I think we all put on “blinders” now and then, especially when it involves someone close to us. They say love is blind, and it often is, but it doesn’t have to be stupid. If you love the Lord, then ask for His sight through the Ruach HaKodesh (Holy Spirit) so that you can see clearly. Seeing the truth about someone doesn’t mean that you must leave the relationship if there are problems, it only means that you will be able to better see how to fix it. Hopefully, if your partner tries to “dance” you back into the bad relationship, you can sway this way and that, or change the dance altogether. In some cases, we need to “bite the bullet” and suffer the pain of getting a better partner (I am not condoning divorce- I am talking about any type of relationship between two or more people, not just marriage) and starting over again.
The most important relationship we can have is with God, through Messiah Yeshua and the Holy Spirit. God is eternal, God will always work with you, and God will never let you down. He is forgiving and compassionate, yet fair and just, so when we screw something up He will help get us back on the right path, even if it means a slap to the side of our head! He is always willing to dance with us, and when we let Him lead, we can dance better than Fred Astaire and Gene Kelly, put together!
When you feel in your spirit that your relationship, whatever type it is, has something amiss, then go to God and ask Him to open your eyes. The best standard you can use to measure the worth of your relationship is the bible- it tells us how we are to treat each other. If your relationship fits (now be firm with yourself when you look at your relationship, and do not put on blinders) the way we are to treat each other according to the bible, even with a glitch here and there, then you are OK. If it doesn’t seem that your partner is doing as he or she should, then consider changing it or leaving it. Yeshua tells us He came to be a wedge between family and friends (Matthew 10:34; Luke 12:51) and that if we aren’t willing to give up family, friends and everything, we can’t be His disciples (Mark 10:29.) He isn’t telling us to dump everyone we ever knew, but He is saying that following God’s way is going to cause division in our relationships, and to be ready for it. On the other hand, following God’s ways can also make all our relationships better.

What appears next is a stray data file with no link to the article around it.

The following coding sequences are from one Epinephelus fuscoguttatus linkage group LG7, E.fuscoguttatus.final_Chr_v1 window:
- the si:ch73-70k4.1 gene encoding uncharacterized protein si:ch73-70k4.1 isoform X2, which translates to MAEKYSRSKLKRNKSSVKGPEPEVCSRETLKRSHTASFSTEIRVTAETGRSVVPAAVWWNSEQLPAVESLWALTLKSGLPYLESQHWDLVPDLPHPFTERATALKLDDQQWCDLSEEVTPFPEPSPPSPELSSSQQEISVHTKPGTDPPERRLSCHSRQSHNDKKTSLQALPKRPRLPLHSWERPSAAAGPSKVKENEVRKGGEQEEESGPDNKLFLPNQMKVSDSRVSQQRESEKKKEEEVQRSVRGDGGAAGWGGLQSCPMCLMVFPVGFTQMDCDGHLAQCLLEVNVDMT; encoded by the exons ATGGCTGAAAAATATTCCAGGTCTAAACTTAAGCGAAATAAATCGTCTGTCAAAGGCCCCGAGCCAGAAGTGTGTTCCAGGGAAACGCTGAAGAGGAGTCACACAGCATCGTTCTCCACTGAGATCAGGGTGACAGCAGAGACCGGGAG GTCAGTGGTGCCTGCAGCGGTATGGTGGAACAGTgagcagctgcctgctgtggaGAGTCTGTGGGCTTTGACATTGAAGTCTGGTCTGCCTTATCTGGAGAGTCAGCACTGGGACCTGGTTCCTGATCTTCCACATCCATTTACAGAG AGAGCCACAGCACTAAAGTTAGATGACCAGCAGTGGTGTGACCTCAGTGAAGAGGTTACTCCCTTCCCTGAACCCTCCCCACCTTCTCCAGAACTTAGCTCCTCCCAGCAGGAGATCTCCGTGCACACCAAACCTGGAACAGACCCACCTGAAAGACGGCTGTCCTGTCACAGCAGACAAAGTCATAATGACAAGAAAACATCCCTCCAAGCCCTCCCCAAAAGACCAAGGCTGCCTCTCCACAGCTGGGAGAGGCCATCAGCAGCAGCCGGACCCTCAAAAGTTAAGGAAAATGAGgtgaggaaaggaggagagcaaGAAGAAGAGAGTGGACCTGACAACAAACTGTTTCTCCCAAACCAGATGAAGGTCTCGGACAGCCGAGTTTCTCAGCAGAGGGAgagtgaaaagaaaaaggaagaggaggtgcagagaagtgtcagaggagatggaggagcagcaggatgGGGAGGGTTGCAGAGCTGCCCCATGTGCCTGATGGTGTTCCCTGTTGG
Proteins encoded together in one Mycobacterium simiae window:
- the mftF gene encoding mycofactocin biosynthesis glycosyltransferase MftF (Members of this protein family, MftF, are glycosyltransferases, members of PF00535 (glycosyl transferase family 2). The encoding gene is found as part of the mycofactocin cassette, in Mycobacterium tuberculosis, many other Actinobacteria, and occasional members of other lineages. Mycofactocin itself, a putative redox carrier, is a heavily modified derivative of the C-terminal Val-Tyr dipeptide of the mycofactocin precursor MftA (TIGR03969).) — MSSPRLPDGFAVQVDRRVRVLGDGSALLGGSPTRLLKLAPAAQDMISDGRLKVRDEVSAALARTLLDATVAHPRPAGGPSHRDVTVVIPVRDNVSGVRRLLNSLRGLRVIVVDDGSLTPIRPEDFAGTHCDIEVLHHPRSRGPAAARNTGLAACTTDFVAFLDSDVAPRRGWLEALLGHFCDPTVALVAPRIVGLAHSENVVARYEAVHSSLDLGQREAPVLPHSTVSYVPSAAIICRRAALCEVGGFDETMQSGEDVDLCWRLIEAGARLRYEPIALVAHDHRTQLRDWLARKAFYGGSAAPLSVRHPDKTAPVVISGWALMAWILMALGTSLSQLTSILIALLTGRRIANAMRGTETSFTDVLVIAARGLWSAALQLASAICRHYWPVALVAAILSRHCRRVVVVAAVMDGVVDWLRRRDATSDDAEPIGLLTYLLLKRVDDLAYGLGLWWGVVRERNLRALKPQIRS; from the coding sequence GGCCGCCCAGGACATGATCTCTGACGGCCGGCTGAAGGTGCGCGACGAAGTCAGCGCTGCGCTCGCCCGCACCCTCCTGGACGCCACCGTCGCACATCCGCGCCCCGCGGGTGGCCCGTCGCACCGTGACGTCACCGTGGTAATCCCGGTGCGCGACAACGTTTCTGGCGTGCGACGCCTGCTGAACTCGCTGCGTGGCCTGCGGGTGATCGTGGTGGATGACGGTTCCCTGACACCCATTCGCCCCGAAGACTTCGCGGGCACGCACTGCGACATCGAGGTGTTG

No two people will ever get along perfectly, and if anyone ever tells you they never argue or always have peace in their relationship, keep away from them! They ain’t human! Donna and I have fights, we do get angry with each other, and sometimes we get on each other’s nerves for no reason whatsoever. The worst time is when we are both in a snit, and thank God that most of the times when one of us is in a snit, the other isn’t, and can ignore the desire of the flesh to get back. The only reason I can brag about our marriage is because God has given us His blessings and helped us with the peace we receive from His Ruach HaKodesh. As Shaul said, I am not bragging on myself, but I am bragging on the Lord and all He has done in our marriage and lives.
So, to finish- if you are having relationship problems, go to God with it. Ask Him to open both sets of eyes to the truth, and to give both hearts a spirit of forgiveness and compassion. Overall, your relationship with God is the most important one in your life, and when you maintain that relationship all your other relationships will be more pleasant and rewarding.